“For him, it (the challenge) really is not about the race issue at the time, because his neighborhood was very different and his school was integrated,” Harper said. “Not that he didn’t have experiences with segregation and that sort of thing, but for Frank, his biggest hurdle, he will tell you, is his dyslexia and fact that didn’t know his birth mom and birth father.”
Macon built his first “plane” out of orange crates when he was “eight or 10,” and hauled it down the street for a test run in the Uintah Gardens area.
That “was kind of a low area, kind of a swamp ... and there was a hill and guys would try to drive their cars up there … to see how far they could get. Sometimes they’d roll down the hill,” Macon said. “We took it up there and was trying to fly it off, and the wings fell off.”
By the time he was a teen, Macon had found more productive channels for his creative energy.
The Alexander Film Co., which produced advertising shorts for movies, sat on a 26-acre compound that contained its own airstrip and airplane manufacturing plant that, at the time, was the largest of its kind in the world.
“Alexander Aircraft was up in the north end of town and I used to always ride my bicycle up there all the time and go in the factory when they were building the airplanes and watch what they did. And they showed me a lot ... taught me a lot before I even got into the air,” Macon said. “Some would take me up flying, and I’d help wash the airplanes down or clean parts and things like that, so I just liked it. And so it was just a part of me.”
Macon spent the rest of his free time at the garage down the street, watching the mechanics work. Eventually, the owner “got tired of running me off and he put me to work, sweeping the floor, cleaning the parts and all like that,” he said. “Finally they started showing me how to disassemble different parts and also how to reassemble them.”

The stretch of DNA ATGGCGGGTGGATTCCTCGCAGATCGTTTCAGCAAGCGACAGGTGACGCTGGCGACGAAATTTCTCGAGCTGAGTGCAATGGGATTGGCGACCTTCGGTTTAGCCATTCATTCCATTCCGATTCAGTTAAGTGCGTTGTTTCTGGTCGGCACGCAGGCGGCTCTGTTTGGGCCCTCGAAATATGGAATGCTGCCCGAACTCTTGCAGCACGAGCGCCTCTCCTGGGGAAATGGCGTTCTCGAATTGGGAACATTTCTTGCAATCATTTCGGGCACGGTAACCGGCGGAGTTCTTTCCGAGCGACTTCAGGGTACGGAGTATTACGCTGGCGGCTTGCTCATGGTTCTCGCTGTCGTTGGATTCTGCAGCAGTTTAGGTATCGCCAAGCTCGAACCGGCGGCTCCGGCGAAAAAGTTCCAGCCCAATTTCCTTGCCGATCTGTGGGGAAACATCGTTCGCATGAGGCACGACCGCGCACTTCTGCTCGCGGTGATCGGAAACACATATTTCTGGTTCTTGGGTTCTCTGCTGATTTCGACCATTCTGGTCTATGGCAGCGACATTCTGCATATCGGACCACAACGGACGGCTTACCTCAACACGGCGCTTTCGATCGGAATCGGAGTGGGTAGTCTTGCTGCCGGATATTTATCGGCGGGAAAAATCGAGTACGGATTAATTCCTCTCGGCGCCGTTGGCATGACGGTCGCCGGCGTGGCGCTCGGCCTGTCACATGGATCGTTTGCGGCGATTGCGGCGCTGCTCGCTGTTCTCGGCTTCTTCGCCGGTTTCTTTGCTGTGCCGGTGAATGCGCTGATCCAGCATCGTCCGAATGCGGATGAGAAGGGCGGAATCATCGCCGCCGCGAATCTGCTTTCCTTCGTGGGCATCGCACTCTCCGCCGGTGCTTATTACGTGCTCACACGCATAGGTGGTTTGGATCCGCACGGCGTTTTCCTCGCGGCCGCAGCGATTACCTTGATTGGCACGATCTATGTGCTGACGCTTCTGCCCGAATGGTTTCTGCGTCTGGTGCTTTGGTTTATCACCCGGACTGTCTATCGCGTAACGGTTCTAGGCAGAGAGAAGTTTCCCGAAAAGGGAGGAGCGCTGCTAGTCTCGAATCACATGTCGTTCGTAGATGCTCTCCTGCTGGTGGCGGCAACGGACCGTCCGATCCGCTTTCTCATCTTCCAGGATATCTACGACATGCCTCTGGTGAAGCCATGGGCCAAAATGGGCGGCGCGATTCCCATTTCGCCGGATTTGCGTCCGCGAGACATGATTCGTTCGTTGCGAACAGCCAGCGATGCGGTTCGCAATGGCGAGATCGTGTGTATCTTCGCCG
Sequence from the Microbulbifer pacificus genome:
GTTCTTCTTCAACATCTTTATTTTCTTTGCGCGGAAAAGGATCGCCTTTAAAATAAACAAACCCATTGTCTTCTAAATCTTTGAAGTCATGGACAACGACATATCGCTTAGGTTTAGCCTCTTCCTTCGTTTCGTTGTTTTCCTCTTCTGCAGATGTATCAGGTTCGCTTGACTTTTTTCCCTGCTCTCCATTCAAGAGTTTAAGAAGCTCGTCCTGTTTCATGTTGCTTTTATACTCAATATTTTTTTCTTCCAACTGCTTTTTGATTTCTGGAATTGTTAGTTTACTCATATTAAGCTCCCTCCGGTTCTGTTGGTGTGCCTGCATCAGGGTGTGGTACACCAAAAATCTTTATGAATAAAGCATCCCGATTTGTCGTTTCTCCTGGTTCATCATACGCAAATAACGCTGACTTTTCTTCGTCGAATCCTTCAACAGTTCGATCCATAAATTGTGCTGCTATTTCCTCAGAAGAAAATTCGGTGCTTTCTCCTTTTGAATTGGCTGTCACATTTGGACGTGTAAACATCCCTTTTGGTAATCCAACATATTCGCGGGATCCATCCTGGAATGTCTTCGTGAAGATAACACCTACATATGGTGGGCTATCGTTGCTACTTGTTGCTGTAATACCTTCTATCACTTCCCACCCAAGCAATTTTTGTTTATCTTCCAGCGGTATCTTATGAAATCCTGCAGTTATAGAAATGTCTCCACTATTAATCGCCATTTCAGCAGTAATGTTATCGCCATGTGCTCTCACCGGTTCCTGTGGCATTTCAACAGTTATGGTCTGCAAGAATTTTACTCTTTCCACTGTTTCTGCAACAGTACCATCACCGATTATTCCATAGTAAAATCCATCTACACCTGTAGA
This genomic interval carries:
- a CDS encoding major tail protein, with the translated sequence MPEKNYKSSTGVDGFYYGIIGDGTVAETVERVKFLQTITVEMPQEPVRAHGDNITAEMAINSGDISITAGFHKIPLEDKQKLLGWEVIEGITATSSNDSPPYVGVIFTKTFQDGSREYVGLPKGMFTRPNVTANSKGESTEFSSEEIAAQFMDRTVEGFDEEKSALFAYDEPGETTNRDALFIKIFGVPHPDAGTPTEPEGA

By the time Macon got to Tuskegee, not only could he fly an airplane, he could take it apart and put it back together again.
“Frank learned to fly here with the Civil Air Patrol first, and they told him not to tell when he went to Tuskegee. At the time, it was an experiment and they didn’t think that if you were black you could fly. So mum was the word, and everyone was on an equal plane with everyone else,” said Harper,
She recalls Macon’s response when an airman at a base they visited in Cheyenne, Wyo., asked who he considered to be the best leaders at Tuskegee.
“He paused for a long time and then said, ‘I can’t answer that. We all had to be exceptional,’” Harper said. “If everybody wasn’t exceptional in this experiment, it wouldn’t have happened.”
Retired Air Force Col. James Stewart was stationed in the Springs in the 1970s when he got to know Macon, and realized he was in the presence of a legend. It wasn’t until the mid-1990s that the story of the Tuskegee Airmen reached wider audiences, thanks in large part to an HBO movie celebrating their largely unsung contributions to the war effort. But flight was Stewart’s purview. He knew.